Three years of Brexit – A decision scheduled to take no more than two years from the trigger of article 50. Don’t forget, this doesn’t take into account the two years of debating and campaigning that led to the vote on June 23rd 2016. The ordeal and uncertainty may reach the next decade before this chapter closes.
Why the uncertainty? Brexit has reshaped the process of how we view financial markets and more importantly, how financial markets operate. Markets are (supposed to be) data-dependent. It’s what drives currencies. Currency markets react to the data that is provided to them – labour conditions, inflation, growth, sector growth, national debt etc. Also known as cyclical FX. A currency profits when economic data is favorable, when investor sentiment is optimistic and central bank pursues a relatively less accommodative monetary policy. Throw a major political event such as Brexit into the cycle; you jumble the cyclical element of what we often know and understand. Politics has emerged as the main driving force of financial markets in today’s world. A double whammy with US-China trade wars. It seems that markets today have forgotten the data, which was once the driving blocks and key indicators of the market.
UK politics has attracted much global attention. The Conservative Party had somewhat disowned ex-PM Theresa May from a very early stage and the uphill battle became evident overtime. Not only did May have to contest her daily battles with Labour, but she had begun to battle with her own party. Cracks really started to form. The Democratic Unionist Party had held the PM over a barrel, holding the crucial votes needed to secure a majority. The deal itself was not an easy task to execute. It took three meaningful votes for the bill to have a chance of passing the houses of parliament, never mind making it to Brussels. Ms May’s cards were marked from the beginning and her tenure came to a swift end in 2019. Enter Mr Boris Johnson. Johnson was seen to carry a certain power within the houses of Parliament; mainly from aristocratic benchers he had gained elegance from during his tenure as Mayor of London. Johnson’s approach of ruling with an ‘Iron fist’ did not receive the warm welcome he had anticipated. He received a backlash of criticism from his opposition & his own party. The European Union has since agreed on an extension of Brexit for up to three months on 28th October. A General Election on 12th December in a bid to end Britain’s “political paralysis” will follow.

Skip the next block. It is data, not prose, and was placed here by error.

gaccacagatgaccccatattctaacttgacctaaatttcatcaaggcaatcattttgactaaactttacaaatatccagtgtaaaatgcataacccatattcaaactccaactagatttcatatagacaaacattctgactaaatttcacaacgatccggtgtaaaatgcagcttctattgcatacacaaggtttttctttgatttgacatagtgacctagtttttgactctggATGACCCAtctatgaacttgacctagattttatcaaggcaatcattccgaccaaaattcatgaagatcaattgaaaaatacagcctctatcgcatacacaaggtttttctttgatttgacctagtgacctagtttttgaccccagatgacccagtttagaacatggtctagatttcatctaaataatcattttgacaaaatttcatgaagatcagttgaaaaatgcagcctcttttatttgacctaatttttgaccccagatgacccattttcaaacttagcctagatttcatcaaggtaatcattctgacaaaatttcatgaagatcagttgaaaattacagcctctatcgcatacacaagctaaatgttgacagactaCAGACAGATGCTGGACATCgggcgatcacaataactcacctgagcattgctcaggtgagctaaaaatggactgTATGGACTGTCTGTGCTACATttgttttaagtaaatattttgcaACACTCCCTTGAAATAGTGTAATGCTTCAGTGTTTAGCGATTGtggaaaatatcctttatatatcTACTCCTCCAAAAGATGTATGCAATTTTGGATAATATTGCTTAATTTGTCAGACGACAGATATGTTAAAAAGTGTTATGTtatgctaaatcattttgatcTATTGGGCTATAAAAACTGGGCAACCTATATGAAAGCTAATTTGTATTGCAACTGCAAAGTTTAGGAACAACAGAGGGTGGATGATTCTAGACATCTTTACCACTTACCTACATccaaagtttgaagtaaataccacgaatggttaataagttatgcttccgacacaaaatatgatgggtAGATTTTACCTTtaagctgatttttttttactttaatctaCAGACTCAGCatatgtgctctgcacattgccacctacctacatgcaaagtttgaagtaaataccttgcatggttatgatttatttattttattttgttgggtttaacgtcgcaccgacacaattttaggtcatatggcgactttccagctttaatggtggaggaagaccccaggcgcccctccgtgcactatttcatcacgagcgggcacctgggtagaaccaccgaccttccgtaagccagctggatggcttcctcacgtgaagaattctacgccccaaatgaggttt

Sterling against the World
Pre-Brexit, many regarded the Pound with a premium. In the years post financial crisis, Sterling regained most of its losses against the US Dollar, reaching over 1.71 in July 2014. To put this into context, that is a 25% difference in 5 years. Since June 2016, on the eve of UK’s decision to leave the EU, the Sterling has depreciated against the Singapore dollar by almost 11% at the time of this writing. At its low, it was down over 16% to date.
What could the future look like?
When assessing the outlook of Sterling, it is important to recall where it came from. Pre 2016, GBP/SGD traded as high as 2.21, with rates hardly as low as 1.93. If we compare that to today’s rate of 1.75, that’s a loss of more than 9.6% in value, depending on your vantage point. How bad is this? Well if we compare that to the recent low of 1.65, which then showed a loss of 14.4%, the 9.6% loss seems like a cakewalk. But can we truly say the worst is over?
One thing is for sure, we can never be too sure of what lies ahead. No one, not even the best Sterling traders can predict what the erratic currency will react to next. Markets move with data and sentiment, driven by news now dominated by Brexit/Boris headlines. In a way, this helps post-rationalizing market watchers to make sense of the price trend. In coming weeks as UK’s future begins to unravel, investors may start to feel more comfortable, even optimistic, which may result in the strengthening of the Pound.
Will Sterling ever recoup its losses to pre-Brexit levels? It’s impossible to tell, but current discussions is showing progress, reinstating confidence in the Sterling traders that the future in one of the oldest currencies and economies has plenty left in the bag.
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